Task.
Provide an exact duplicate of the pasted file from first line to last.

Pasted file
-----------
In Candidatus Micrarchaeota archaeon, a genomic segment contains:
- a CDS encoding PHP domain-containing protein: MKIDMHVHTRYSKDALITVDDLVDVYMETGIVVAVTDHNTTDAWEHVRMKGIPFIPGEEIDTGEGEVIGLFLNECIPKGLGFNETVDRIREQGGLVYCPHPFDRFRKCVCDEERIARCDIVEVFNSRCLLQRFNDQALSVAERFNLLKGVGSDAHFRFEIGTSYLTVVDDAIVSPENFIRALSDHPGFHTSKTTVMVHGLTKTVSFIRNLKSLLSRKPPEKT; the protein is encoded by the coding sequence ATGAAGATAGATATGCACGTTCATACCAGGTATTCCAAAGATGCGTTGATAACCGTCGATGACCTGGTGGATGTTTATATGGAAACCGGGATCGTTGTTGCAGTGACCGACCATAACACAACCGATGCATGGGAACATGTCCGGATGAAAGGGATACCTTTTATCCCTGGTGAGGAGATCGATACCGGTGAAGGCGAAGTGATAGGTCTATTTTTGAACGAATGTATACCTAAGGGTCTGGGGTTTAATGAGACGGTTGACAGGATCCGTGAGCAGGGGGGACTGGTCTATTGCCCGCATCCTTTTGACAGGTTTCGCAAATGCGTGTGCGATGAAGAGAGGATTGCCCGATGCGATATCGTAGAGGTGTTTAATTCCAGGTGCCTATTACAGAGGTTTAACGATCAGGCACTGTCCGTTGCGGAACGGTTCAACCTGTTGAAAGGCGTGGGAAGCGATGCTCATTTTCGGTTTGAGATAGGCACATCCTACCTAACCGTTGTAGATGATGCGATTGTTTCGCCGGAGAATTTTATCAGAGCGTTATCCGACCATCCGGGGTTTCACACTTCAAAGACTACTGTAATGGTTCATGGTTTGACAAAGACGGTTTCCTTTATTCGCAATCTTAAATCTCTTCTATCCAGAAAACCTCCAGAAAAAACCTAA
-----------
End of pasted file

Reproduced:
In Candidatus Micrarchaeota archaeon, a genomic segment contains:
- a CDS encoding PHP domain-containing protein: MKIDMHVHTRYSKDALITVDDLVDVYMETGIVVAVTDHNTTDAWEHVRMKGIPFIPGEEIDTGEGEVIGLFLNECIPKGLGFNETVDRIREQGGLVYCPHPFDRFRKCVCDEERIARCDIVEVFNSRCLLQRFNDQALSVAERFNLLKGVGSDAHFRFEIGTSYLTVVDDAIVSPENFIRALSDHPGFHTSKTTVMVHGLTKTVSFIRNLKSLLSRKPPEKT; the protein is encoded by the coding sequence ATGAAGATAGATATGCACGTTCATACCAGGTATTCCAAAGATGCGTTGATAACCGTCGATGACCTGGTGGATGTTTATATGGAAACCGGGATCGTTGTTGCAGTGACCGACCATAACACAACCGATGCATGGGAACATGTCCGGATGAAAGGGATACCTTTTATCCCTGGTGAGGAGATCGATACCGGTGAAGGCGAAGTGATAGGTCTATTTTTGAACGAATGTATACCTAAGGGTCTGGGGTTTAATGAGACGGTTGACAGGATCCGTGAGCAGGGGGGACTGGTCTATTGCCCGCATCCTTTTGACAGGTTTCGCAAATGCGTGTGCGATGAAGAGAGGATTGCCCGATGCGATATCGTAGAGGTGTTTAATTCCAGGTGCCTATTACAGAGGTTTAACGATCAGGCACTGTCCGTTGCGGAACGGTTCAACCTGTTGAAAGGCGTGGGAAGCGATGCTCATTTTCGGTTTGAGATAGGCACATCCTACCTAACCGTTGTAGATGATGCGATTGTTTCGCCGGAGAATTTTATCAGAGCGTTATCCGACCATCCGGGGTTTCACACTTCAAAGACTACTGTAATGGTTCATGGTTTGACAAAGACGGTTTCCTTTATTCGCAATCTTAAATCTCTTCTATCCAGAAAACCTCCAGAAAAAACCTAA